Baltimore’s Sustainability Report

Baltimore’s Mayor Stephanie Rawlings-Blake on April 16, 2011, stood up at the city’s Druid Hill Park Conservatory to announce the release of the 2010 Annual Sustainability Report.  This “yearly accountability tool to track Baltimore’s towards improving the economic, social, and environmental sustainability” was the city’s second such report, a product of the Baltimore Office of Sustainability.

Baltimore defines sustainability as “meeting the current environmental, social, and economic needs of our community without compromising the ability of future generations to meet these needs.”  This is deceptively similar to the often quoted formulation of the United Nations’ Brundtland Commission.  Our Common Future, the Commission’s 1987 report, asserted that “Sustainable development is development that meets the needs of the present without compromising the ability of future generations to meet their own needs.”  The concept of needs was explained with particular priority of concern for the world’s poor.  Our ability to meet needs was represented as limited by our social organization and technology as well as environmental constraints.

Read literally, Baltimore’s idea of sustainability differs in two possibly controversial ways from conventional usage. First, development—meaning steady increase of living standards and economic activity—is not mentioned.  Second, the needs that future generations will want to meet seemingly are presumed not to differ from ours today.  But perhaps, for Baltimore’s sustainability assessors, development is a fundamental need.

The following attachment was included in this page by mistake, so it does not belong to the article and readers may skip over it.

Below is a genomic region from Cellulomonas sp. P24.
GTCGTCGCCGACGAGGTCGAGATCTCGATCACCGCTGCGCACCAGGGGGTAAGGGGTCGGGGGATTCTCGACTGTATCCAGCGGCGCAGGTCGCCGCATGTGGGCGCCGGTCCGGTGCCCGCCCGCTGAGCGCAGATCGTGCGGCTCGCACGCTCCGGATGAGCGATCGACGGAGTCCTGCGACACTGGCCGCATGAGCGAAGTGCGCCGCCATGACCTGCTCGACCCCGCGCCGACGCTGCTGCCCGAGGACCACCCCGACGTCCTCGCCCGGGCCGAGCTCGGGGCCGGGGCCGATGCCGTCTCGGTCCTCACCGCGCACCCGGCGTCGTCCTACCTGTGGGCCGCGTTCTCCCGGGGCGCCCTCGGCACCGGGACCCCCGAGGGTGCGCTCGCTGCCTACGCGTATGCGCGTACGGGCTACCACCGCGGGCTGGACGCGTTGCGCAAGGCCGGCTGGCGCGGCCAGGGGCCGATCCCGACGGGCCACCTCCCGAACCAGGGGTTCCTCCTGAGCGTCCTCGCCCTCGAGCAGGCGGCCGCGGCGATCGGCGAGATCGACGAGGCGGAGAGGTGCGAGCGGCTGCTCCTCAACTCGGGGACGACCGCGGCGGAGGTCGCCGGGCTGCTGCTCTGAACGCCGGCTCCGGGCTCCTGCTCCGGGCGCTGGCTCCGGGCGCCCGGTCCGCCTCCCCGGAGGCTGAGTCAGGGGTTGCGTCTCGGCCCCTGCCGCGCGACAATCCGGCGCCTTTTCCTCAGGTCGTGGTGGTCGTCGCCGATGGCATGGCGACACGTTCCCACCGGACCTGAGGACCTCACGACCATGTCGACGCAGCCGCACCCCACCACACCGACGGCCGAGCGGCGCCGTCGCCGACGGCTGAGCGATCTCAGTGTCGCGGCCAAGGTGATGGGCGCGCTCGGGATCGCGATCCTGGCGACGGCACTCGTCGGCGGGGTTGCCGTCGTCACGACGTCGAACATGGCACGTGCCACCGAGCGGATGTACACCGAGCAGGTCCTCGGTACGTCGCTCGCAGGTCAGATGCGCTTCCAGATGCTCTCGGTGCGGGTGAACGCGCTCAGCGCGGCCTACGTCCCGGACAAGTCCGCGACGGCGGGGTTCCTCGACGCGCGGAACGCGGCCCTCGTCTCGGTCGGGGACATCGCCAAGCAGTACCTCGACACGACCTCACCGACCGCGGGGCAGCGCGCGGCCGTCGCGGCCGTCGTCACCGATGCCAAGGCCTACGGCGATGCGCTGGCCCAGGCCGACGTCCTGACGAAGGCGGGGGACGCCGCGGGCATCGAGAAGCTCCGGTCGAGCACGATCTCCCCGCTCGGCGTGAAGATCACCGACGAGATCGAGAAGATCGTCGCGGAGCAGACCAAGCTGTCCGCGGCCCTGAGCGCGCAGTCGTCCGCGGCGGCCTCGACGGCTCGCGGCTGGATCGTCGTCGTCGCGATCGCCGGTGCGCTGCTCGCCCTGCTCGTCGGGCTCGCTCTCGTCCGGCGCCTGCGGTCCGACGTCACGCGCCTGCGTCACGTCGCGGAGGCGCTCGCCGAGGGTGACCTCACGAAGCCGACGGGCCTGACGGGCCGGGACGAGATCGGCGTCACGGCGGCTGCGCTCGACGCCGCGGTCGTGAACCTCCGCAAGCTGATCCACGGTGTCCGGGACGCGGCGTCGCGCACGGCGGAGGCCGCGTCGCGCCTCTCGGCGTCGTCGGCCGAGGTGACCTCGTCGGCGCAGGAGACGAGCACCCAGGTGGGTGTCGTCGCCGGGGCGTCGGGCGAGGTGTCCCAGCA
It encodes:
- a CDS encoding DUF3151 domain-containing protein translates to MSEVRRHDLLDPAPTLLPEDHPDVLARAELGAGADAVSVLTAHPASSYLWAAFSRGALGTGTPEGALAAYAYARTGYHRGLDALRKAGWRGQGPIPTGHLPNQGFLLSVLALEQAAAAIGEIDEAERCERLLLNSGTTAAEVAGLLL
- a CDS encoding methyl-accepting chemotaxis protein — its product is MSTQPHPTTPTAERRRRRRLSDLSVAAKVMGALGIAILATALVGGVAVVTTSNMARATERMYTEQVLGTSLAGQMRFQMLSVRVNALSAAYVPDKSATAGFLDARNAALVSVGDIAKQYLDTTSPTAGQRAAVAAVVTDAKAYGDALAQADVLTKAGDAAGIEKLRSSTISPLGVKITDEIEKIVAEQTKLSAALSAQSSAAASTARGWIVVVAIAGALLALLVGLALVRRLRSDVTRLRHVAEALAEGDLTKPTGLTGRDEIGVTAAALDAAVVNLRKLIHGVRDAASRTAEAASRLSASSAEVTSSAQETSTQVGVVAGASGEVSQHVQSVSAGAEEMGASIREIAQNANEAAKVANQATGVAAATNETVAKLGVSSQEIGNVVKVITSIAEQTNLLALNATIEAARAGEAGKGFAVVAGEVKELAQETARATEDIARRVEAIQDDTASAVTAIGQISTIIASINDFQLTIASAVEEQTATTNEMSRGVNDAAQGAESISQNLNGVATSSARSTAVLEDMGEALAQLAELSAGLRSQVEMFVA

Baltimore's sustainability goals

In any case, the report is structured around 29 specific goals in seven clusters aimed at enhancing the city’s sustainability. Some of the goals are quite specific (for example, reducing greenhouse gas emissions by 15% by 2015), but most are open ended.  And with the possible exception of supporting local business, every goal is crucially linked to the region’s public works infrastructure, although infrastructure is cited explicitly as a contributing resource for only about one-third.

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